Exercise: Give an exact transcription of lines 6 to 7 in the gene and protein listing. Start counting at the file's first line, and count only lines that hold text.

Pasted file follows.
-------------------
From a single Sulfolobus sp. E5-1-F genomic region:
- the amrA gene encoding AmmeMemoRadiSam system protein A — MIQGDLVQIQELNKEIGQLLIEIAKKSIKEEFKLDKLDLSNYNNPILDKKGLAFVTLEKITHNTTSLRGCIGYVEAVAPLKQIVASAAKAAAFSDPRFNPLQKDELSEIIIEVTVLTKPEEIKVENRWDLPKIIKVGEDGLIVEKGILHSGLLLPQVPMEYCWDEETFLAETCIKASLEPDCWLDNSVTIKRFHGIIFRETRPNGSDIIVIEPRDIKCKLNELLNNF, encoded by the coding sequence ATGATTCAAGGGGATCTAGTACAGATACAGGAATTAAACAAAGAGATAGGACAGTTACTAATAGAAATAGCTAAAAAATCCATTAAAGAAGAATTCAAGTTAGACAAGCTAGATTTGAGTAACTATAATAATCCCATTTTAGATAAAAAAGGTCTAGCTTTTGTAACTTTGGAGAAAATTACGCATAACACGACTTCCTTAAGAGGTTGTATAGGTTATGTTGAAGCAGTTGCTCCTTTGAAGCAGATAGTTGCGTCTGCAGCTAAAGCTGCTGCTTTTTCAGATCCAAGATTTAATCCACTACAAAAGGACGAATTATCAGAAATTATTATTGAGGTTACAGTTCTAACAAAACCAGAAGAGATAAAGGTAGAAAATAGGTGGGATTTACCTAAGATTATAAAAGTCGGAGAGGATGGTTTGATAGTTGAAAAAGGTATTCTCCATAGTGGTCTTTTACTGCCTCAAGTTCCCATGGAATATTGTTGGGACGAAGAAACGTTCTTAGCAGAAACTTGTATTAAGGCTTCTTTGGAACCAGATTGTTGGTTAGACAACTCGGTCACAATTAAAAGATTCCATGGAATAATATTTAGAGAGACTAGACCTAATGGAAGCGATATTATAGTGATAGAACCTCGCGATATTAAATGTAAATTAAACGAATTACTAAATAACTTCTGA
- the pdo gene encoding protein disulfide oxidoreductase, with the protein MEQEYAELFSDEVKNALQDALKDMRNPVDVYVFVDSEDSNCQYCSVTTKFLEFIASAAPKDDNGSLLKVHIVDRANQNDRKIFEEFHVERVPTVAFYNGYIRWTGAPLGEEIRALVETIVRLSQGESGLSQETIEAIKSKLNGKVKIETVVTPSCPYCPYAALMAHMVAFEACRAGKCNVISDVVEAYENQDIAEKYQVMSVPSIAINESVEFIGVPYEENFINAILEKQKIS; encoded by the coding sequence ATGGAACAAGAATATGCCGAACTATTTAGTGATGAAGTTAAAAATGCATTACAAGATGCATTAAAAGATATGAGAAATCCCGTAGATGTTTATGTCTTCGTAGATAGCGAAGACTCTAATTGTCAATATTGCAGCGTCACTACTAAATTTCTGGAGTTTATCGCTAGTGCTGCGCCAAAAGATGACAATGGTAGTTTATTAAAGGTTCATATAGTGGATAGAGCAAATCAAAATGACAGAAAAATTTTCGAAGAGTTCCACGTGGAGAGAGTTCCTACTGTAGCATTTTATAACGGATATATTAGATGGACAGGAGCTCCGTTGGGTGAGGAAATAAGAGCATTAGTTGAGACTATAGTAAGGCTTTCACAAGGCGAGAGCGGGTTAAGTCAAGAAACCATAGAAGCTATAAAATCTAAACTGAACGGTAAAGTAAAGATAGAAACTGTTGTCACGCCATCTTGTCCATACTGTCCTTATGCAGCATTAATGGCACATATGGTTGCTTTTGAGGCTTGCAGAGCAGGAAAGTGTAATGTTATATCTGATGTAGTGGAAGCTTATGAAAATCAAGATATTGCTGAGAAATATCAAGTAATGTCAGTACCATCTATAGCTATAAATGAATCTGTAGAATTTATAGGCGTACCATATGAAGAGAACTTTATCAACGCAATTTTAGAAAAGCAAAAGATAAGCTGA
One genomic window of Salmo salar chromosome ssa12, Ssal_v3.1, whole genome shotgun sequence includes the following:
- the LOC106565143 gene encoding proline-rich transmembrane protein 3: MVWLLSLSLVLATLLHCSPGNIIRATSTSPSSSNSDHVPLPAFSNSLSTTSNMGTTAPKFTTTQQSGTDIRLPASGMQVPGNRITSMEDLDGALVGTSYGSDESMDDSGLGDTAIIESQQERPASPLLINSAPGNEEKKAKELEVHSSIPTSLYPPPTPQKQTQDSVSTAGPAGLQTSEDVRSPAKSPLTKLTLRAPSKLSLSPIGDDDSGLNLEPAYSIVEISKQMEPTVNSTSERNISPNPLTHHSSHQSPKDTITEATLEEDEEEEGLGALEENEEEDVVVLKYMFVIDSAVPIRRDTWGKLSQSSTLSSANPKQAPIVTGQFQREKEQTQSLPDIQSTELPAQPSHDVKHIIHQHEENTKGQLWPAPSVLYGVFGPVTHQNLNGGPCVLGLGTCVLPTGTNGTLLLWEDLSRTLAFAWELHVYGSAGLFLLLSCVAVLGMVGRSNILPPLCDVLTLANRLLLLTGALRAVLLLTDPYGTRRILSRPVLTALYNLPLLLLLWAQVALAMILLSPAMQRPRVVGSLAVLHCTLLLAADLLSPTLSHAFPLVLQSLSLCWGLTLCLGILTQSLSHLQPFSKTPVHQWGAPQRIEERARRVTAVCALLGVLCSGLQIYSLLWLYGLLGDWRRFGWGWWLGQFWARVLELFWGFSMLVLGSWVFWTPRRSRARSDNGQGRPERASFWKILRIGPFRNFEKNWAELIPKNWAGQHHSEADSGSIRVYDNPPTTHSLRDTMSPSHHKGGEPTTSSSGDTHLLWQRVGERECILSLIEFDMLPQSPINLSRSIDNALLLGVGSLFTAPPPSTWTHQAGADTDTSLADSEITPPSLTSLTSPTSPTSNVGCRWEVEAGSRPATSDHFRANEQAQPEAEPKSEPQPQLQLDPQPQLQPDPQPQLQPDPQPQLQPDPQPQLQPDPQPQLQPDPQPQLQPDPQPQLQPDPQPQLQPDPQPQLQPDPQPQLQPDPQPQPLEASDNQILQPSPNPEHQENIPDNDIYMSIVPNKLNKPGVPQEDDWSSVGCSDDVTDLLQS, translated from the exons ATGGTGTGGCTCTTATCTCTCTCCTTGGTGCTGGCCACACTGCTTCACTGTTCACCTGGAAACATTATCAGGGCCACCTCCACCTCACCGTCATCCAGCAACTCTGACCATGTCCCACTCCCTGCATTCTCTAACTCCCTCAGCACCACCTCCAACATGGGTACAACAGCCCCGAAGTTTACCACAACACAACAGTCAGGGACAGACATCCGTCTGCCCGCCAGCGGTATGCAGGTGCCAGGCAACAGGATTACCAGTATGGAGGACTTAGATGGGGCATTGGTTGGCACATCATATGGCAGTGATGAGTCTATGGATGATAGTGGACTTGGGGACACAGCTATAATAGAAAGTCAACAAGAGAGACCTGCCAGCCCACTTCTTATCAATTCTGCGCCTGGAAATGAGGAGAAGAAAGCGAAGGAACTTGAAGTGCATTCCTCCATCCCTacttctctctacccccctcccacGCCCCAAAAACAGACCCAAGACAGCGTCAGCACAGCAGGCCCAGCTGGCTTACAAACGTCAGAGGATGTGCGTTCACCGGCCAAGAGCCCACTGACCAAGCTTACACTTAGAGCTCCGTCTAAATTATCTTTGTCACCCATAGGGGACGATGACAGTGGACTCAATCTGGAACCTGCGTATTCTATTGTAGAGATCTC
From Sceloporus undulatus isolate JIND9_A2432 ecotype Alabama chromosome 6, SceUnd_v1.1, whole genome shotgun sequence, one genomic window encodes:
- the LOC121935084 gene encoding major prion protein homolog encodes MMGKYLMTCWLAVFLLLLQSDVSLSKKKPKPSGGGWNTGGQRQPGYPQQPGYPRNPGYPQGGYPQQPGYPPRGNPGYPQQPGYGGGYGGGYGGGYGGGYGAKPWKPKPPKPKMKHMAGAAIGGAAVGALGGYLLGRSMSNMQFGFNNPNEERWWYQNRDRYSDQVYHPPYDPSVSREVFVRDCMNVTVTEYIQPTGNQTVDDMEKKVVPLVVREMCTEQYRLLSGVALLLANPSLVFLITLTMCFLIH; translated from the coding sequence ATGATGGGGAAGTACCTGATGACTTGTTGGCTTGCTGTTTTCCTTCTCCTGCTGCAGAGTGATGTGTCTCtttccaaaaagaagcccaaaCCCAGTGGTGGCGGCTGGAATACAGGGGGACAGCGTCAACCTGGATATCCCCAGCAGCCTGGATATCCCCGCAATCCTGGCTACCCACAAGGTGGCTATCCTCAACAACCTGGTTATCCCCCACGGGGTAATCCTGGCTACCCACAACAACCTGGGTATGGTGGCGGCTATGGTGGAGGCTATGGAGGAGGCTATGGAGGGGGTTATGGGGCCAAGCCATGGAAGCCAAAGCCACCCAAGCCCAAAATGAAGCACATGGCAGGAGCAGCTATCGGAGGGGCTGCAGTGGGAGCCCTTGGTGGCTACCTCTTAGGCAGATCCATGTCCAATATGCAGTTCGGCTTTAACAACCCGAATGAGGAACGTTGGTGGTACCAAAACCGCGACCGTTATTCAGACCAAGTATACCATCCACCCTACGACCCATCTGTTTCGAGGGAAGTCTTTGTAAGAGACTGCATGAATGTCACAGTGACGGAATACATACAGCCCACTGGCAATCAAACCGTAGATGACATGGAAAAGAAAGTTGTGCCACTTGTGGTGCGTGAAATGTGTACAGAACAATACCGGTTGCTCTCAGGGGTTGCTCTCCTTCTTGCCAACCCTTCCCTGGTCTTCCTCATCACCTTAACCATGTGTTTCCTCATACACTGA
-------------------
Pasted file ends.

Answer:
From Sceloporus undulatus isolate JIND9_A2432 ecotype Alabama chromosome 6, SceUnd_v1.1, whole genome shotgun sequence, one genomic window encodes:
- the LOC121935084 gene encoding major prion protein homolog encodes MMGKYLMTCWLAVFLLLLQSDVSLSKKKPKPSGGGWNTGGQRQPGYPQQPGYPRNPGYPQGGYPQQPGYPPRGNPGYPQQPGYGGGYGGGYGGGYGGGYGAKPWKPKPPKPKMKHMAGAAIGGAAVGALGGYLLGRSMSNMQFGFNNPNEERWWYQNRDRYSDQVYHPPYDPSVSREVFVRDCMNVTVTEYIQPTGNQTVDDMEKKVVPLVVREMCTEQYRLLSGVALLLANPSLVFLITLTMCFLIH; translated from the coding sequence ATGATGGGGAAGTACCTGATGACTTGTTGGCTTGCTGTTTTCCTTCTCCTGCTGCAGAGTGATGTGTCTCtttccaaaaagaagcccaaaCCCAGTGGTGGCGGCTGGAATACAGGGGGACAGCGTCAACCTGGATATCCCCAGCAGCCTGGATATCCCCGCAATCCTGGCTACCCACAAGGTGGCTATCCTCAACAACCTGGTTATCCCCCACGGGGTAATCCTGGCTACCCACAACAACCTGGGTATGGTGGCGGCTATGGTGGAGGCTATGGAGGAGGCTATGGAGGGGGTTATGGGGCCAAGCCATGGAAGCCAAAGCCACCCAAGCCCAAAATGAAGCACATGGCAGGAGCAGCTATCGGAGGGGCTGCAGTGGGAGCCCTTGGTGGCTACCTCTTAGGCAGATCCATGTCCAATATGCAGTTCGGCTTTAACAACCCGAATGAGGAACGTTGGTGGTACCAAAACCGCGACCGTTATTCAGACCAAGTATACCATCCACCCTACGACCCATCTGTTTCGAGGGAAGTCTTTGTAAGAGACTGCATGAATGTCACAGTGACGGAATACATACAGCCCACTGGCAATCAAACCGTAGATGACATGGAAAAGAAAGTTGTGCCACTTGTGGTGCGTGAAATGTGTACAGAACAATACCGGTTGCTCTCAGGGGTTGCTCTCCTTCTTGCCAACCCTTCCCTGGTCTTCCTCATCACCTTAACCATGTGTTTCCTCATACACTGA